There is now pending in the Congress legislation designed to impose our rules regarding background, hopefully including alcohol and drug testing, checks on foreign repair stations that work on U.S. registered aircraft. The law has been passed by the Senate and is now pending approval in the House (HR 2144, Section 1526). Security audits and inspections would be required of all foreign repair stations. Security risks at foreign repair stations must be addressed and the same rules that apply to our domestic repair facilities should be required of all foreign stations that work on U.S. registered aircraft.
Section 1526: Security review and audit
"To insure the security of maintenance and repair work conducted on U.S. aircraft and components at foreign aircraft repair stations, the Under Secretary for Border and Transportation Security, in consultation with the Administrator of the FAA, shall complete a security review and audit of foreign aircraft repair stations certified by the Administrator under Part 145 of Title 14 Code of Federal Regulations . . ."
It should be noted that these security audits are to be done by the TSA and not FAA personnel as presently written. This law can change before it is approved by the House however.
Joint Aviation Authority overseas repair facility (JAA)
Overseas contract repair stations have for some time had the right to work on U.S. air carrier aircraft, although this was not always the case. These facilities get little or no oversight by FAA yet they are routinely approved to work on U.S. flag carriers. Reports indicate that there is little oversight at foreign FAA and JAA approved repair facilities. How can we expect the FAA to police overseas repair facilities when it doesn't have the staff to adequately police our own domestic contract repair facilities? This may change shortly!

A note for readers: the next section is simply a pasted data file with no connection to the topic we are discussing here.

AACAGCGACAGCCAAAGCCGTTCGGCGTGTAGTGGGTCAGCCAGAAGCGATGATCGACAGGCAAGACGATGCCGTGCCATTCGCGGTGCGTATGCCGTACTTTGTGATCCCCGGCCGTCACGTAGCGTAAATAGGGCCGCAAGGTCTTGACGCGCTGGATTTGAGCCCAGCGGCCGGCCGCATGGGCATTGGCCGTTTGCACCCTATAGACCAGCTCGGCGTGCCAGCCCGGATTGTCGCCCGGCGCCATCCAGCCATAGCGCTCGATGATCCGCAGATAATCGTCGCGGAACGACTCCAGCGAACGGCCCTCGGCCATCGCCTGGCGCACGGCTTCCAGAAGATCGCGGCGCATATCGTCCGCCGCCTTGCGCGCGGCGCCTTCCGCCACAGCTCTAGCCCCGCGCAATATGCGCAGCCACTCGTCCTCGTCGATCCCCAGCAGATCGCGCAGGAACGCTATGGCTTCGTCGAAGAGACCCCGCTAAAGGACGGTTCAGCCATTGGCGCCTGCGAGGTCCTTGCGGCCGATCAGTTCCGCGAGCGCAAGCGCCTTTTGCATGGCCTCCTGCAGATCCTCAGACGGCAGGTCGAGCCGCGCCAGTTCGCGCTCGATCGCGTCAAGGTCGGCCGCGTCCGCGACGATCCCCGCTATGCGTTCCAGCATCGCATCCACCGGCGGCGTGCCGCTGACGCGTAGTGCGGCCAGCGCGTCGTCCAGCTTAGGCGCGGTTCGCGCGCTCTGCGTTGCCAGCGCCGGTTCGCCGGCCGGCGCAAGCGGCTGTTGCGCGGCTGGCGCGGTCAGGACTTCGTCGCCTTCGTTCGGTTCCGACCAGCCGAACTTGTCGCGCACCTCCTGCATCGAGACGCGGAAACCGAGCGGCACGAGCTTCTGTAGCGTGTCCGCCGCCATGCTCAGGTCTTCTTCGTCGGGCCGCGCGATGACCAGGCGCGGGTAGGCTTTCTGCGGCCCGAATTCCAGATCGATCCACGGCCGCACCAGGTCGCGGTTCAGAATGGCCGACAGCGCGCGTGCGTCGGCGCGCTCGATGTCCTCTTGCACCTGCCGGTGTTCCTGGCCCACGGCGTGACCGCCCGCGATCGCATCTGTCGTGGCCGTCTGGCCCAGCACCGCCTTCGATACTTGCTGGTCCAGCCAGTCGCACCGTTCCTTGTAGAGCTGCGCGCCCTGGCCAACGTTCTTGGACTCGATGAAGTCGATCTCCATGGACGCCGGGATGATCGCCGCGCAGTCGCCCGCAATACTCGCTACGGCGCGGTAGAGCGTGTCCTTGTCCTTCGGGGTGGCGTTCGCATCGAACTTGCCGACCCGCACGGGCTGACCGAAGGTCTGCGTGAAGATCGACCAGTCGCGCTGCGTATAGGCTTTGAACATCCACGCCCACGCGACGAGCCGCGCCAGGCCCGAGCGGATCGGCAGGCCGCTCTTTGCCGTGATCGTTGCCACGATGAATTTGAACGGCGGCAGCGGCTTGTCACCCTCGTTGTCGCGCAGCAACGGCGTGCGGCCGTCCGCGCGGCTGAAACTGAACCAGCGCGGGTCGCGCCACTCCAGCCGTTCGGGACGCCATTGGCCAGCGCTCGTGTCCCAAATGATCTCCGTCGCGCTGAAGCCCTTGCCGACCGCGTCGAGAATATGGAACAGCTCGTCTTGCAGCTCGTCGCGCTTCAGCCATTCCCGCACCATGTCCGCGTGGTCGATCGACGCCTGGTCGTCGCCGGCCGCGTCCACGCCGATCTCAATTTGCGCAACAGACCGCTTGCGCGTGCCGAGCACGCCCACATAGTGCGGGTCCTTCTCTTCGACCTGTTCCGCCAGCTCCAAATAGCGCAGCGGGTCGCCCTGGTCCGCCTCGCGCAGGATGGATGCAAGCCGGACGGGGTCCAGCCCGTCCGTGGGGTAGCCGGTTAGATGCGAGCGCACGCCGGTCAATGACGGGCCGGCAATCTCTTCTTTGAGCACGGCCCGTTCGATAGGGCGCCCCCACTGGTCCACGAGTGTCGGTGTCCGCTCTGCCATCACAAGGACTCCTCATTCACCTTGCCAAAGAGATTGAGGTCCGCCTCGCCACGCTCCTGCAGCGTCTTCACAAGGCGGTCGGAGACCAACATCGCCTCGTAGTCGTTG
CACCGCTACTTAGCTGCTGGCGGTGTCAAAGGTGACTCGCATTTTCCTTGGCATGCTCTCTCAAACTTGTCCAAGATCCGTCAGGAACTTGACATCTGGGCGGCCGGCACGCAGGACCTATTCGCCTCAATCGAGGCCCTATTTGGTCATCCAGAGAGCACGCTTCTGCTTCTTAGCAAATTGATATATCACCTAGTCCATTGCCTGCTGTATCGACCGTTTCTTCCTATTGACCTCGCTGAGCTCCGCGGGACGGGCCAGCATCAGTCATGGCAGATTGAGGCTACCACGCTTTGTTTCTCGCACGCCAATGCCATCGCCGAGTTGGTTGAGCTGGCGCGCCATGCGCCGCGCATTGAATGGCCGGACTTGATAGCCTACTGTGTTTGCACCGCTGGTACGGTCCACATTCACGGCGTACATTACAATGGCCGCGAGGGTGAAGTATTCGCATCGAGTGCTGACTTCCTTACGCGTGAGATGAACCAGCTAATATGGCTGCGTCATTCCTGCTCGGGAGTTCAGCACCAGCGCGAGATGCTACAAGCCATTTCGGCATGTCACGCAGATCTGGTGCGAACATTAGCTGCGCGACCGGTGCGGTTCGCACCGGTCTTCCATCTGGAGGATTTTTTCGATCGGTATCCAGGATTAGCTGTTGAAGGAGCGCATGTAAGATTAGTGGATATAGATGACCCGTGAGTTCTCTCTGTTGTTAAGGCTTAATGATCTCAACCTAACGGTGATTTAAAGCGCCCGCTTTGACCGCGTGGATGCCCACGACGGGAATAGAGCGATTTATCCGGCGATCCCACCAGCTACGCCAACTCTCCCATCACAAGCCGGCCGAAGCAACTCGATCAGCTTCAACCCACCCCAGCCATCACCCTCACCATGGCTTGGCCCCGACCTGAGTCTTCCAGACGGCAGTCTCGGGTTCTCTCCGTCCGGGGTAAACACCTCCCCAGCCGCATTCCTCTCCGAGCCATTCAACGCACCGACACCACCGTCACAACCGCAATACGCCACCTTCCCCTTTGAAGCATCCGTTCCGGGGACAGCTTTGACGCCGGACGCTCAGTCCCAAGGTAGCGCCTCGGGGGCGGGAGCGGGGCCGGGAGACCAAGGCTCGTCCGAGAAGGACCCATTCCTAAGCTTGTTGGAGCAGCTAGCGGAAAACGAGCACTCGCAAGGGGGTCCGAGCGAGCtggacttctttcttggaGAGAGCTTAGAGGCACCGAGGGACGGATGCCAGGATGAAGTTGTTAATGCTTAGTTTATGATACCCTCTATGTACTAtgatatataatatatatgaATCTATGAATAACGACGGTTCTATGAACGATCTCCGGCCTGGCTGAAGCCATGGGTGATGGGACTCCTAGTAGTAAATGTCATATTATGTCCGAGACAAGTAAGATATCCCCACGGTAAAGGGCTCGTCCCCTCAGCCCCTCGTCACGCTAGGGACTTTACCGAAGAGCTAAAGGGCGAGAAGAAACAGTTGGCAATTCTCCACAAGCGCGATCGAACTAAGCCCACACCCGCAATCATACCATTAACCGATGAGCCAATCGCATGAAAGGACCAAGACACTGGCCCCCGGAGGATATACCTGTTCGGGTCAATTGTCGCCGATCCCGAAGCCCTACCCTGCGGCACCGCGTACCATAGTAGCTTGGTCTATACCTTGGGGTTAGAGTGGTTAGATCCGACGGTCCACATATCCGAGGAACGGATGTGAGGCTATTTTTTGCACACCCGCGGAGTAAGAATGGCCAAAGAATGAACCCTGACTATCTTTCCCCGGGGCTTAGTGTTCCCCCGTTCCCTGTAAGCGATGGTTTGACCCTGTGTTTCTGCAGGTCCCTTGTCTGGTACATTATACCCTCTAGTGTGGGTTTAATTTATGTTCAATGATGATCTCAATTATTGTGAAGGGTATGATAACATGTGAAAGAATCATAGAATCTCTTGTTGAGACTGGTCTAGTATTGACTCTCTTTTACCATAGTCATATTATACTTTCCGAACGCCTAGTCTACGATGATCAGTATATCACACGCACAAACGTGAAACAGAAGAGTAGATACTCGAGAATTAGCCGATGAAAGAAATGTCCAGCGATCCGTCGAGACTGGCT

The lack of adequate staff in FAA oversight positions has continued to dog the FAA. In addition, add to this the popular desire for political correctness and it soon becomes apparent that the effectiveness of inspection personnel has been degraded and in some cases compromised. There are many reports of in-house backbiting and selective punishment. Many FSDO's around the country are well known for extremely poor morale at this time. Let's hope it improves. Please send any comments to email@example.com. We'll just have to wait and see if the increased surveillance thing happens.
Stephen P. Prentice is an attorney whose practice involves FAA-NTSB issues. He has an Airframe and Powerplant certificate and is an ATP rated pilot. He worked with Western Airlines and the Allison Division of GMC in Latin America, servicing commercial and military overhaul activities and is a USAF veteran. E-mail: firstname.lastname@example.org.